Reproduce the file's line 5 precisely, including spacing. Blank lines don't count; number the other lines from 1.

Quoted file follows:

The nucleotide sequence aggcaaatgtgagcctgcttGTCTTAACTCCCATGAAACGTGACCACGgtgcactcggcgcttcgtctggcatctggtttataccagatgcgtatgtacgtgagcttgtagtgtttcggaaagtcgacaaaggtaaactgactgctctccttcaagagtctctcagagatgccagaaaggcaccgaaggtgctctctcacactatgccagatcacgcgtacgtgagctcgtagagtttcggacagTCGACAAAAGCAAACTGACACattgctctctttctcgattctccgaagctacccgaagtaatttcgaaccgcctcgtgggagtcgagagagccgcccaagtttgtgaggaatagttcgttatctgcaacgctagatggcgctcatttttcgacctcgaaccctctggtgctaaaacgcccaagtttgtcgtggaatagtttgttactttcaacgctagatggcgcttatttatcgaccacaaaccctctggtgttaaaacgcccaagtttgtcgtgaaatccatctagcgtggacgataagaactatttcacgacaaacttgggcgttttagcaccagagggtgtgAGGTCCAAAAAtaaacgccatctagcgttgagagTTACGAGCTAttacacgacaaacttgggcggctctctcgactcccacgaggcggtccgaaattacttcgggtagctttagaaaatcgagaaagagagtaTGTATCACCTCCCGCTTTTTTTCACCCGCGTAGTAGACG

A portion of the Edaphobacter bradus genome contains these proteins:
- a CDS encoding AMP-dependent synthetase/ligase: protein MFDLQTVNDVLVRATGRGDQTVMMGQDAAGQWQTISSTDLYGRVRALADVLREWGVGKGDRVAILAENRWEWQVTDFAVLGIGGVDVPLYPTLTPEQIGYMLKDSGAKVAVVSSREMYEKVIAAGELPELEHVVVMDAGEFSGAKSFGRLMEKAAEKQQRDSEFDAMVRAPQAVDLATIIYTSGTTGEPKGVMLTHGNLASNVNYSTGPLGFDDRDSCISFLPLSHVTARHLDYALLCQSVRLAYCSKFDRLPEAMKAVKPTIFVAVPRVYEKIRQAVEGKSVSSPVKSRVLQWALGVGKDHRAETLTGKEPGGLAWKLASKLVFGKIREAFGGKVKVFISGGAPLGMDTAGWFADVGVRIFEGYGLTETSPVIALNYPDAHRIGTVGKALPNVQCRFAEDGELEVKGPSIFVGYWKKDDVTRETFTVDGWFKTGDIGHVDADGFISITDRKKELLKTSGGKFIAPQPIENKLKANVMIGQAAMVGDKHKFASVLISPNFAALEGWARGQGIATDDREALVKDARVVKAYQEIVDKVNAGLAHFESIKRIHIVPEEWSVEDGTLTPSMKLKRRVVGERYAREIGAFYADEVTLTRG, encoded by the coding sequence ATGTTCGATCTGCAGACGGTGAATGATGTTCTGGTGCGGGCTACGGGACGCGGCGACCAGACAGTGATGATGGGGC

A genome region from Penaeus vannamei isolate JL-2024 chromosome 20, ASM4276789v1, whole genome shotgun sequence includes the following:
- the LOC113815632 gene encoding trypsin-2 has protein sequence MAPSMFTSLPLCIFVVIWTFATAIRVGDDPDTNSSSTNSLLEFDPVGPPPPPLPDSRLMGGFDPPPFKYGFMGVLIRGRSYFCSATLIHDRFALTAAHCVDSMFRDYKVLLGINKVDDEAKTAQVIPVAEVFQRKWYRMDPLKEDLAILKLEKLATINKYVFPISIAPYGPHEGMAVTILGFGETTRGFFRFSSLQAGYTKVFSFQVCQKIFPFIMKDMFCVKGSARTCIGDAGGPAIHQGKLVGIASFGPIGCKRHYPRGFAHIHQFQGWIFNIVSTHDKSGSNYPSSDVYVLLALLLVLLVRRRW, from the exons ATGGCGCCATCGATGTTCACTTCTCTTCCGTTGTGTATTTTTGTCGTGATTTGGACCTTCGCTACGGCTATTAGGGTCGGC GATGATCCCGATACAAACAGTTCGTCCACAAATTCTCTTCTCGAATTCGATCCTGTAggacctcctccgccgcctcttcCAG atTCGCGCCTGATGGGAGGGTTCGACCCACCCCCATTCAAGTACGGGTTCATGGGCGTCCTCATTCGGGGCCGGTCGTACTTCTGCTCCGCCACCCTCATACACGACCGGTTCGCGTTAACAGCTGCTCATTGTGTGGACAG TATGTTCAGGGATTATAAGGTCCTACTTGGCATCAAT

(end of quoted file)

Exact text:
- the LOC113815632 gene encoding trypsin-2 has protein sequence MAPSMFTSLPLCIFVVIWTFATAIRVGDDPDTNSSSTNSLLEFDPVGPPPPPLPDSRLMGGFDPPPFKYGFMGVLIRGRSYFCSATLIHDRFALTAAHCVDSMFRDYKVLLGINKVDDEAKTAQVIPVAEVFQRKWYRMDPLKEDLAILKLEKLATINKYVFPISIAPYGPHEGMAVTILGFGETTRGFFRFSSLQAGYTKVFSFQVCQKIFPFIMKDMFCVKGSARTCIGDAGGPAIHQGKLVGIASFGPIGCKRHYPRGFAHIHQFQGWIFNIVSTHDKSGSNYPSSDVYVLLALLLVLLVRRRW, from the exons ATGGCGCCATCGATGTTCACTTCTCTTCCGTTGTGTATTTTTGTCGTGATTTGGACCTTCGCTACGGCTATTAGGGTCGGC GATGATCCCGATACAAACAGTTCGTCCACAAATTCTCTTCTCGAATTCGATCCTGTAggacctcctccgccgcctcttcCAG atTCGCGCCTGATGGGAGGGTTCGACCCACCCCCATTCAAGTACGGGTTCATGGGCGTCCTCATTCGGGGCCGGTCGTACTTCTGCTCCGCCACCCTCATACACGACCGGTTCGCGTTAACAGCTGCTCATTGTGTGGACAG TATGTTCAGGGATTATAAGGTCCTACTTGGCATCAAT